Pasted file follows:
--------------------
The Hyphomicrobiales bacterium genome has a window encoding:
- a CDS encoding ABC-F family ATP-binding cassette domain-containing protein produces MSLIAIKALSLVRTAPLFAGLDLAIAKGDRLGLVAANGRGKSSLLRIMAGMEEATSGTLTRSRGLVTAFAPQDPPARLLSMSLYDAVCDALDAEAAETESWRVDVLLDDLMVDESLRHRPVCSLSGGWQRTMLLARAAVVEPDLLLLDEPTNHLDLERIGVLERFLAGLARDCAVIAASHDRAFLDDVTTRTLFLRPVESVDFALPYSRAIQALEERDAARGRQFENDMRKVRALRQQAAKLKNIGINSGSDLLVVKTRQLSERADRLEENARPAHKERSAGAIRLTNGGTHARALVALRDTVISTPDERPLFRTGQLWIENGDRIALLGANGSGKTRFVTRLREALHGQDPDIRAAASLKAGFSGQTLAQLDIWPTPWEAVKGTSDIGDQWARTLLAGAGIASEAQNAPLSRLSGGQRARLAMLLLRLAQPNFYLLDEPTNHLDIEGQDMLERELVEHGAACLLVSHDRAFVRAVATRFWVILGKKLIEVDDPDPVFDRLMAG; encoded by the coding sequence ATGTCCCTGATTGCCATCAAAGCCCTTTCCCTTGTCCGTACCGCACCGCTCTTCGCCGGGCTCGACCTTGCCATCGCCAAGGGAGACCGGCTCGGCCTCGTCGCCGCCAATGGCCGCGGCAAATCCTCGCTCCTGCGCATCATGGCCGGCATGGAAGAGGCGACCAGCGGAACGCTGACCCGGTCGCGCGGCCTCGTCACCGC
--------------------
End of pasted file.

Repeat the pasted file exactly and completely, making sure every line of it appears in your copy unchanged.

The Hyphomicrobiales bacterium genome has a window encoding:
- a CDS encoding ABC-F family ATP-binding cassette domain-containing protein produces MSLIAIKALSLVRTAPLFAGLDLAIAKGDRLGLVAANGRGKSSLLRIMAGMEEATSGTLTRSRGLVTAFAPQDPPARLLSMSLYDAVCDALDAEAAETESWRVDVLLDDLMVDESLRHRPVCSLSGGWQRTMLLARAAVVEPDLLLLDEPTNHLDLERIGVLERFLAGLARDCAVIAASHDRAFLDDVTTRTLFLRPVESVDFALPYSRAIQALEERDAARGRQFENDMRKVRALRQQAAKLKNIGINSGSDLLVVKTRQLSERADRLEENARPAHKERSAGAIRLTNGGTHARALVALRDTVISTPDERPLFRTGQLWIENGDRIALLGANGSGKTRFVTRLREALHGQDPDIRAAASLKAGFSGQTLAQLDIWPTPWEAVKGTSDIGDQWARTLLAGAGIASEAQNAPLSRLSGGQRARLAMLLLRLAQPNFYLLDEPTNHLDIEGQDMLERELVEHGAACLLVSHDRAFVRAVATRFWVILGKKLIEVDDPDPVFDRLMAG; encoded by the coding sequence ATGTCCCTGATTGCCATCAAAGCCCTTTCCCTTGTCCGTACCGCACCGCTCTTCGCCGGGCTCGACCTTGCCATCGCCAAGGGAGACCGGCTCGGCCTCGTCGCCGCCAATGGCCGCGGCAAATCCTCGCTCCTGCGCATCATGGCCGGCATGGAAGAGGCGACCAGCGGAACGCTGACCCGGTCGCGCGGCCTCGTCACCGC